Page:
... Less Stratospheric: New York-based Stratosphere Entertainment, money guy Carl Icahn's four-year-old specialized production and distribution entity, is undergoing growing -- or should we say shrinking -- pains. The staff was decimated last week as a result of restructuring that, when the deal closes, will have Stratosphere and Samuel Goldwyn Films sharing an umbrella under Vancouver-based CanWest, a partner of U.S.-based Seven Arts. CanWest hopes to make the two entities their "classics" picture division. Insiders said that the slice 'n' dice of Stratosphere is part of CanWest's strategy to combine the overheads of Stratosphere and Goldwyn by creating one sales department and one set of cashiers and bookers. Stratosphere, which recently released actress Joan Chen's directorial debut "Xiu Xiu," has scheduled for this summer the Sharon Stone-starrer, "Beautiful Joe," which marks the distrib's first in-house production ...
Why Lawyers Get Rich, Part X: A California-based company called C3 Entertainment, which owns rights to The Three Stooges trademarks, filed suit against New Line Cinema over use of less than 30 seconds of a clip from a Stooges short that was seen on a TV in the background in a scene in New Line's "The Long Kiss Goodnight." The wheels of justice do turn slowly, but a district court has finally dismissed the suit.
Loosely based on the (rather lame) 1960 Rat Pack film dashing understated-but-cool thief Danny Ocean (George Clooney) orchestrates the most sophisticated elaborate casino heist in history less than 24 hours after being released from jail. In one night Danny's handpicked 11-man crew of specialists--including an ace card sharp (Brad Pitt) a young-but-masterful pickpocket (Matt Damon) and a demolition genius (Don Cheadle)--will attempt to steal over $150 million from three Las Vegas casinos owned by Terry Benedict (Andy Garcia) the elegant ruthless entrepreneur who just happens to be dating Danny's ex-wife Tess (Julia Roberts). To score the cash Danny will have to risk his life and risk his chance of ever reconciling with Tess. But if all goes according to his intricate nearly impossible plan Danny won't have to choose between his stake in the heist and his high-stakes reunion with Tess. Or will he?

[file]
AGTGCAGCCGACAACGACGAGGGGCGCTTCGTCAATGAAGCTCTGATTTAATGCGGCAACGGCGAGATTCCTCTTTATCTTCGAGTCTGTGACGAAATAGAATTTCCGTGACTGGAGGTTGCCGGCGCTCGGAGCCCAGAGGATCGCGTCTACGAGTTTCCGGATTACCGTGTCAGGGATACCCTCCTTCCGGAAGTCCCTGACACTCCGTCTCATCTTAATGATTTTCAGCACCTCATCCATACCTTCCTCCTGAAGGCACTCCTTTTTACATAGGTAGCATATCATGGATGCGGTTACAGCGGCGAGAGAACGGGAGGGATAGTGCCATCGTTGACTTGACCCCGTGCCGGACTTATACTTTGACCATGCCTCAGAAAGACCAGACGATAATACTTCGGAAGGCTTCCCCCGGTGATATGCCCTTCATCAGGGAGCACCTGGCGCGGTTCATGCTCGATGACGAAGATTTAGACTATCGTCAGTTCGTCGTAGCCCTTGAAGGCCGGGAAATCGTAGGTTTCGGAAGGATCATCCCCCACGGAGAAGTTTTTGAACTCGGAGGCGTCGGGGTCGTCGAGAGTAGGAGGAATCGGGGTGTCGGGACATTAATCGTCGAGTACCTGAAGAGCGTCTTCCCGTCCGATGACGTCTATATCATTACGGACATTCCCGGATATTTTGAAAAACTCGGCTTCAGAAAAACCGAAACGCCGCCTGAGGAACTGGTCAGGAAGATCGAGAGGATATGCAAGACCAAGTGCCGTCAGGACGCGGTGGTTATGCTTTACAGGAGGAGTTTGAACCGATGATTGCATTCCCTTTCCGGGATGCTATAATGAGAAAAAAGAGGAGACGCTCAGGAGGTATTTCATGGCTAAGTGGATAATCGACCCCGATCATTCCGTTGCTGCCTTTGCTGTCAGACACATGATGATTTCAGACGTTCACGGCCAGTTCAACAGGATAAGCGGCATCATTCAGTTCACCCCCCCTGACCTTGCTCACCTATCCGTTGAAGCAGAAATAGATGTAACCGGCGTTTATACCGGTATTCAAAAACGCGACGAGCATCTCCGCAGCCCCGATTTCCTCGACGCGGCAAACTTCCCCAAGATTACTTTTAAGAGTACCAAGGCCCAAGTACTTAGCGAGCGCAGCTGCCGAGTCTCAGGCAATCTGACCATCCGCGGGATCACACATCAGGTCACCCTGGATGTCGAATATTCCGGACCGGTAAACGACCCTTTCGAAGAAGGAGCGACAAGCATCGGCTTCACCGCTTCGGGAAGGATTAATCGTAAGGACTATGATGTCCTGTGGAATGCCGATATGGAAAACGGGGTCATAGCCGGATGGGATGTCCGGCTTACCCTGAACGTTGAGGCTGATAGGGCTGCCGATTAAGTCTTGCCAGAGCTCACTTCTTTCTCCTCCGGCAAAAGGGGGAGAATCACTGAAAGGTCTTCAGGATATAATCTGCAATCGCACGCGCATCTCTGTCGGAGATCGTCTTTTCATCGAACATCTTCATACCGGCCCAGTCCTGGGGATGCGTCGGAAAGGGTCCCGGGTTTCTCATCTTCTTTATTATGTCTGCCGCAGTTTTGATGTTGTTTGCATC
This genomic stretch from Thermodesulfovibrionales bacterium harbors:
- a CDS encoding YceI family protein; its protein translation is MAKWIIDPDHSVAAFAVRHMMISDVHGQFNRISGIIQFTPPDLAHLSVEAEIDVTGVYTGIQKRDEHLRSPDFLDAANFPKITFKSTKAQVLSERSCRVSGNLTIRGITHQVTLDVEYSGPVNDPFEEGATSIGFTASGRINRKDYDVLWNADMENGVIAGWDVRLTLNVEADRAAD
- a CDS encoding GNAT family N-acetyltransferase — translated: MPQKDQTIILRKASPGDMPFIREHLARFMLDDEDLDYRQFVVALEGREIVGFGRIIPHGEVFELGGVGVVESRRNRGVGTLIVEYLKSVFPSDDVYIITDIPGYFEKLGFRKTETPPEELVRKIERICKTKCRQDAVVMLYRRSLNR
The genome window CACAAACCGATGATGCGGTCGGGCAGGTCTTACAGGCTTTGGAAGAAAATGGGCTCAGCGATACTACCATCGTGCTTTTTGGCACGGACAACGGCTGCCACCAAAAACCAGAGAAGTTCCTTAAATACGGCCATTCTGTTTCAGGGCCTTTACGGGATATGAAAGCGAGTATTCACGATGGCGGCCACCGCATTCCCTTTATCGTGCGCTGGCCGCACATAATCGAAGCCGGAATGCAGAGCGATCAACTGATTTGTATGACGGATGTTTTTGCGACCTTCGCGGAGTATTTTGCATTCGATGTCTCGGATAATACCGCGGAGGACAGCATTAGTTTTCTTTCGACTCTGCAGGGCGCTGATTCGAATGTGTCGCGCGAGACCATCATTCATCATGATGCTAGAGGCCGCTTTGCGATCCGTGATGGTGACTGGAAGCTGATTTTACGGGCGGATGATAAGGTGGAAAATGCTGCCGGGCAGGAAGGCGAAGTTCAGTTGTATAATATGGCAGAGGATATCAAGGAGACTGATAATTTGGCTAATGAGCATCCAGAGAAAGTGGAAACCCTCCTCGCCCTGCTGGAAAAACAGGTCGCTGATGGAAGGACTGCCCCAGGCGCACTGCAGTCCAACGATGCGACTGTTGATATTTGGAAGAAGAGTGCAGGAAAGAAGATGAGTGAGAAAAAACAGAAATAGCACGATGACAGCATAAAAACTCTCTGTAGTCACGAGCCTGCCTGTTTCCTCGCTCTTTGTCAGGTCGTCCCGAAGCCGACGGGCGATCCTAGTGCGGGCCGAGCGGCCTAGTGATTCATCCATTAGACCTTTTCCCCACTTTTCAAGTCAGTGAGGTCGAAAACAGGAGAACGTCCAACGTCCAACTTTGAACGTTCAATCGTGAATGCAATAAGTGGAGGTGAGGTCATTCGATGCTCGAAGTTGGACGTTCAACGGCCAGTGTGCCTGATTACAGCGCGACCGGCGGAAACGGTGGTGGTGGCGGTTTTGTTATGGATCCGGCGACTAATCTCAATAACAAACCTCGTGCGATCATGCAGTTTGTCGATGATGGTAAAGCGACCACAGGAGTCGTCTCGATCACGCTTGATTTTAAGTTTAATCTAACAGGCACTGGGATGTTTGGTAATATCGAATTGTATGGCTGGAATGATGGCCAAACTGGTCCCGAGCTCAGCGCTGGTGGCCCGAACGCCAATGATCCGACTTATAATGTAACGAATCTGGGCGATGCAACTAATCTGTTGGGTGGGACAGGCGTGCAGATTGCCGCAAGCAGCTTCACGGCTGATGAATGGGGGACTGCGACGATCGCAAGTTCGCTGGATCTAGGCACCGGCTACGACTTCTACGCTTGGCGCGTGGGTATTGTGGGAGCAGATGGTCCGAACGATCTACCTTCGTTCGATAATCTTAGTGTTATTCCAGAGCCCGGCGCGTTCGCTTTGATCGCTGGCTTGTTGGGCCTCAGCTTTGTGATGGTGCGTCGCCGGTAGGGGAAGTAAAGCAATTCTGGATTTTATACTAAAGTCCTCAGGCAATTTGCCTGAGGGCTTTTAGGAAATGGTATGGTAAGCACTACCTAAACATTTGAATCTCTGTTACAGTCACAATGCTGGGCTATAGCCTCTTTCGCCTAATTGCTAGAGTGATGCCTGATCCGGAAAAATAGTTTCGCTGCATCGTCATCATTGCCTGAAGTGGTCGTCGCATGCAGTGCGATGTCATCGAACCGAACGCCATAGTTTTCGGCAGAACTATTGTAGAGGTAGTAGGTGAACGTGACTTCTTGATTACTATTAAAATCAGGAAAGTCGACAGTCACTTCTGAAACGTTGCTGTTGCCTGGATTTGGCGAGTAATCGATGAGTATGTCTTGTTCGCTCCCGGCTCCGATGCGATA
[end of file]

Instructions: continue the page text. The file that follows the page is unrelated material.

The star wattage in this movie could solve all of California's electricity problems in one fell swoop. George Clooney easily passes himself off as suave mastermind Danny Ocean playing the role with understated class and elegance. Brad Pitt takes a similar arc as Rusty though he's slightly more dispassionate and professional than Clooney's visionary Ocean. Matt Damon is convincing as the inexperienced-but-talented pickpocket who's essential to getting in the vault. And Julia is simply Julia--glamorous and charming a smart cookie who is being wooed by the evil ruthless (and anal-retentive) casino mogul so elegantly portrayed by Andy Garcia. Affecting a Cockney accent and attitude Don Cheadle's portrayal of the demolition expert is a tour de force. Carl Reiner is absolutely hilarious as Saul Bloom an aging old-timer who comes out of retirement to infiltrate the casino as a debonair arms dealer. Elliott Gould Bernie Mac Scott Caan and Casey Affleck round out the cast nicely with inspired performances especially Gould's and Mac's.
Soderbergh cemented his reputation last year as a director of serious weight when both Traffic and Erin Brockovich were nominated for the Best Film Academy Award and garnered him two Best Director nominations---an unprecedented feat. Ocean's Eleven marks Soderbergh's departure from the serious to the seriously fun. This is one of the most stylish most elegantly filmed movies I have ever seen. Not only are all the actors beautiful but so are the locations clothes and shot selections. The speed and pacing of the flick belie the movie's length; Soderbergh clearly had fun making this movie. He shot this film very intimately often allowing the camera to stay close on the actors a tad longer than expected which lets their personas shine through--thus their personalities draw you into the movie as much as the caper itself. It's not often you see a movie where the direction has as much wit and cleverness as the plot itself. Ocean's Eleven makes no pretense to be something other than a jaunty cheeky exhilarating heist movie. So while the plot's not too deep all is forgiven considering the level of acting and direction.